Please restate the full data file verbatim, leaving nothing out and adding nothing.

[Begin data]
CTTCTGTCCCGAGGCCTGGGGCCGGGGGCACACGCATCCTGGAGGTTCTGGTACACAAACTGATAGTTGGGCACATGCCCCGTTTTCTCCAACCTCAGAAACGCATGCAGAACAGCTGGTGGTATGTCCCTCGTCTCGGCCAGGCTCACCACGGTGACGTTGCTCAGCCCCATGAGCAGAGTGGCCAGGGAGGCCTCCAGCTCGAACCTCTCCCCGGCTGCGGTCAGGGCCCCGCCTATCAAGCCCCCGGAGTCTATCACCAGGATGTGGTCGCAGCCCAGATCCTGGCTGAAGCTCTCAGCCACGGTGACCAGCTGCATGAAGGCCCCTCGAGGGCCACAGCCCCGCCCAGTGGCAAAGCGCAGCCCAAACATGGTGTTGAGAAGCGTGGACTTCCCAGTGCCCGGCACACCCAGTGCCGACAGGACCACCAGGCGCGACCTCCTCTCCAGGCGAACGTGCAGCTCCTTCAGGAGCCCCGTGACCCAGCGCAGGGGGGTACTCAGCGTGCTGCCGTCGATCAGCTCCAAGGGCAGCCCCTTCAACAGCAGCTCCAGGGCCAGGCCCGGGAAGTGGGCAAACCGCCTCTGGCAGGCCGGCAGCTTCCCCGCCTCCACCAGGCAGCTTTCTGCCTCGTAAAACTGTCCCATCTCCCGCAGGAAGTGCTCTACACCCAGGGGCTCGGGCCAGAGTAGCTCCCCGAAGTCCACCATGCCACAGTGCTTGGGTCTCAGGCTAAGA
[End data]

CTTCTGTCCCGAGGCCTGGGGCCGGGGGCACACGCATCCTGGAGGTTCTGGTACACAAACTGATAGTTGGGCACATGCCCCGTTTTCTCCAACCTCAGAAACGCATGCAGAACAGCTGGTGGTATGTCCCTCGTCTCGGCCAGGCTCACCACGGTGACGTTGCTCAGCCCCATGAGCAGAGTGGCCAGGGAGGCCTCCAGCTCGAACCTCTCCCCGGCTGCGGTCAGGGCCCCGCCTATCAAGCCCCCGGAGTCTATCACCAGGATGTGGTCGCAGCCCAGATCCTGGCTGAAGCTCTCAGCCACGGTGACCAGCTGCATGAAGGCCCCTCGAGGGCCACAGCCCCGCCCAGTGGCAAAGCGCAGCCCAAACATGGTGTTGAGAAGCGTGGACTTCCCAGTGCCCGGCACACCCAGTGCCGACAGGACCACCAGGCGCGACCTCCTCTCCAGGCGAACGTGCAGCTCCTTCAGGAGCCCCGTGACCCAGCGCAGGGGGGTACTCAGCGTGCTGCCGTCGATCAGCTCCAAGGGCAGCCCCTTCAACAGCAGCTCCAGGGCCAGGCCCGGGAAGTGGGCAAACCGCCTCTGGCAGGCCGGCAGCTTCCCCGCCTCCACCAGGCAGCTTTCTGCCTCGTAAAACTGTCCCATCTCCCGCAGGAAGTGCTCTACACCCAGGGGCTCGGGCCAGAGTAGCTCCCCGAAGTCCACCATGCCACAGTGCTTGGGTCTCAGGCTAAGA